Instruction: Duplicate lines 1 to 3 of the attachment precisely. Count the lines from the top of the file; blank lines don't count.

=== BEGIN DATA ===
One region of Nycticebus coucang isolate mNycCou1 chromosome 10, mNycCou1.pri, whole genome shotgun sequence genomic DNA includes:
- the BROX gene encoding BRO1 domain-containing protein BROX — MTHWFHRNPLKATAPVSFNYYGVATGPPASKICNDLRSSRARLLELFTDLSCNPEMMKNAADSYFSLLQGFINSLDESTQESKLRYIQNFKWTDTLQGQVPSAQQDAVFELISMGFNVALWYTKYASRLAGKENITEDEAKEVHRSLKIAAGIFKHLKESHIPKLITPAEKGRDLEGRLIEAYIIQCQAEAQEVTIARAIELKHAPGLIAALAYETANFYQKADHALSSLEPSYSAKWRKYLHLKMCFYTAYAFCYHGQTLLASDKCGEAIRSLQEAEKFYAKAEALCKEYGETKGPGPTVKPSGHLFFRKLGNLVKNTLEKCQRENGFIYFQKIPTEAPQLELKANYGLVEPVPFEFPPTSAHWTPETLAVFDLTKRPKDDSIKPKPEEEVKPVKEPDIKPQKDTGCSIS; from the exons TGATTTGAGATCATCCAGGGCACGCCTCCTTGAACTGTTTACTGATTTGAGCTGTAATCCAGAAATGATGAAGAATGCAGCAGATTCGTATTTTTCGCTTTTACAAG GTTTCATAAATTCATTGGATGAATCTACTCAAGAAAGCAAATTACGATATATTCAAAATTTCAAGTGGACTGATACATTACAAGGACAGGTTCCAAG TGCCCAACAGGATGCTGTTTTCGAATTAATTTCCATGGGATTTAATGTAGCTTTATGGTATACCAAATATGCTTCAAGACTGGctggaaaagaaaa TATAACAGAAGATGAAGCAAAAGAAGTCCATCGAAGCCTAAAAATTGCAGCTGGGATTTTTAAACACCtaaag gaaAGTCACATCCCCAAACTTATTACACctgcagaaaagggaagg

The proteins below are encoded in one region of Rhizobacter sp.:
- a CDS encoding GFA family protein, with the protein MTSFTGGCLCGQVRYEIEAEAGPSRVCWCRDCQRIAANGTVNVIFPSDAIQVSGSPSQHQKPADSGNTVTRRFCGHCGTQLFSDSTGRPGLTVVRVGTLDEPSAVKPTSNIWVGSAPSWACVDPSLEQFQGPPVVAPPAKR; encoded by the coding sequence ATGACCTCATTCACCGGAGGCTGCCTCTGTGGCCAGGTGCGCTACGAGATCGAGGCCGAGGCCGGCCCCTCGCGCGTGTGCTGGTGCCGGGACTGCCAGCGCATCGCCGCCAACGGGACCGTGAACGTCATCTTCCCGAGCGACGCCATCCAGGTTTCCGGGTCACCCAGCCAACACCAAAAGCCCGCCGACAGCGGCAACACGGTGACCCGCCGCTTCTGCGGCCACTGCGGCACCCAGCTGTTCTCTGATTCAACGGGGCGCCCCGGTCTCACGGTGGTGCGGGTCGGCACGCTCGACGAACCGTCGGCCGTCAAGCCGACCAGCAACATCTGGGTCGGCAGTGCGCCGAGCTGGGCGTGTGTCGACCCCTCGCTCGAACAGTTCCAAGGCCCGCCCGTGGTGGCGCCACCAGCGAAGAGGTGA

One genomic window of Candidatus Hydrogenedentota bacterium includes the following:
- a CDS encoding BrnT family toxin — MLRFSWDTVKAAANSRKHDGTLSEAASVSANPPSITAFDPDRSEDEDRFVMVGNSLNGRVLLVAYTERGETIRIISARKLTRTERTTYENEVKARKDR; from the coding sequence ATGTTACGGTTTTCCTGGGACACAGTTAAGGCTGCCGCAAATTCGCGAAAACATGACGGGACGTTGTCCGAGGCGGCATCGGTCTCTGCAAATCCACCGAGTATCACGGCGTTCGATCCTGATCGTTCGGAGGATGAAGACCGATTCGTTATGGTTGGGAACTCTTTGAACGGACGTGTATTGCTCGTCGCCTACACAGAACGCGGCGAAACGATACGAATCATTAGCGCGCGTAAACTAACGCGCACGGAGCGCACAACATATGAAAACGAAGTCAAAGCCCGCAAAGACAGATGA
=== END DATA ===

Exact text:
One region of Nycticebus coucang isolate mNycCou1 chromosome 10, mNycCou1.pri, whole genome shotgun sequence genomic DNA includes:
- the BROX gene encoding BRO1 domain-containing protein BROX — MTHWFHRNPLKATAPVSFNYYGVATGPPASKICNDLRSSRARLLELFTDLSCNPEMMKNAADSYFSLLQGFINSLDESTQESKLRYIQNFKWTDTLQGQVPSAQQDAVFELISMGFNVALWYTKYASRLAGKENITEDEAKEVHRSLKIAAGIFKHLKESHIPKLITPAEKGRDLEGRLIEAYIIQCQAEAQEVTIARAIELKHAPGLIAALAYETANFYQKADHALSSLEPSYSAKWRKYLHLKMCFYTAYAFCYHGQTLLASDKCGEAIRSLQEAEKFYAKAEALCKEYGETKGPGPTVKPSGHLFFRKLGNLVKNTLEKCQRENGFIYFQKIPTEAPQLELKANYGLVEPVPFEFPPTSAHWTPETLAVFDLTKRPKDDSIKPKPEEEVKPVKEPDIKPQKDTGCSIS; from the exons TGATTTGAGATCATCCAGGGCACGCCTCCTTGAACTGTTTACTGATTTGAGCTGTAATCCAGAAATGATGAAGAATGCAGCAGATTCGTATTTTTCGCTTTTACAAG GTTTCATAAATTCATTGGATGAATCTACTCAAGAAAGCAAATTACGATATATTCAAAATTTCAAGTGGACTGATACATTACAAGGACAGGTTCCAAG TGCCCAACAGGATGCTGTTTTCGAATTAATTTCCATGGGATTTAATGTAGCTTTATGGTATACCAAATATGCTTCAAGACTGGctggaaaagaaaa TATAACAGAAGATGAAGCAAAAGAAGTCCATCGAAGCCTAAAAATTGCAGCTGGGATTTTTAAACACCtaaag gaaAGTCACATCCCCAAACTTATTACACctgcagaaaagggaagg

The proteins below are encoded in one region of Rhizobacter sp.: